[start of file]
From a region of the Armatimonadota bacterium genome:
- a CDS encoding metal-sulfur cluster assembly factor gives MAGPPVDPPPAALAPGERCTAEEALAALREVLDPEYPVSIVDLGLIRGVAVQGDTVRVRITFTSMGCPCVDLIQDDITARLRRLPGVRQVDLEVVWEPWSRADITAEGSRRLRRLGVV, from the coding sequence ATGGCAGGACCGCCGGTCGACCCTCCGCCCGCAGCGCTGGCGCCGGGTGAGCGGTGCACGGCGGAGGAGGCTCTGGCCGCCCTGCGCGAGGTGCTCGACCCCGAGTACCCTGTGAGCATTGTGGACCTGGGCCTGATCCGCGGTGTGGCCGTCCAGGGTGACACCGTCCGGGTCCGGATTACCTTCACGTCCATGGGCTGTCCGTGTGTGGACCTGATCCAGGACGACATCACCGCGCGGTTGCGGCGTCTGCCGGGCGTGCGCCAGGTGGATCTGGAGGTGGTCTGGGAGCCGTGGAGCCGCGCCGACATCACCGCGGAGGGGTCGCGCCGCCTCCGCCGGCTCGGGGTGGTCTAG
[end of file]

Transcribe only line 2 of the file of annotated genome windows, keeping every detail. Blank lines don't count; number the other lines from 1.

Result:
- a CDS encoding metal-sulfur cluster assembly factor gives MAGPPVDPPPAALAPGERCTAEEALAALREVLDPEYPVSIVDLGLIRGVAVQGDTVRVRITFTSMGCPCVDLIQDDITARLRRLPGVRQVDLEVVWEPWSRADITAEGSRRLRRLGVV, from the coding sequence ATGGCAGGACCGCCGGTCGACCCTCCGCCCGCAGCGCTGGCGCCGGGTGAGCGGTGCACGGCGGAGGAGGCTCTGGCCGCCCTGCGCGAGGTGCTCGACCCCGAGTACCCTGTGAGCATTGTGGACCTGGGCCTGATCCGCGGTGTGGCCGTCCAGGGTGACACCGTCCGGGTCCGGATTACCTTCACGTCCATGGGCTGTCCGTGTGTGGACCTGATCCAGGACGACATCACCGCGCGGTTGCGGCGTCTGCCGGGCGTGCGCCAGGTGGATCTGGAGGTGGTCTGGGAGCCGTGGAGCCGCGCCGACATCACCGCGGAGGGGTCGCGCCGCCTCCGCCGGCTCGGGGTGGTCTAG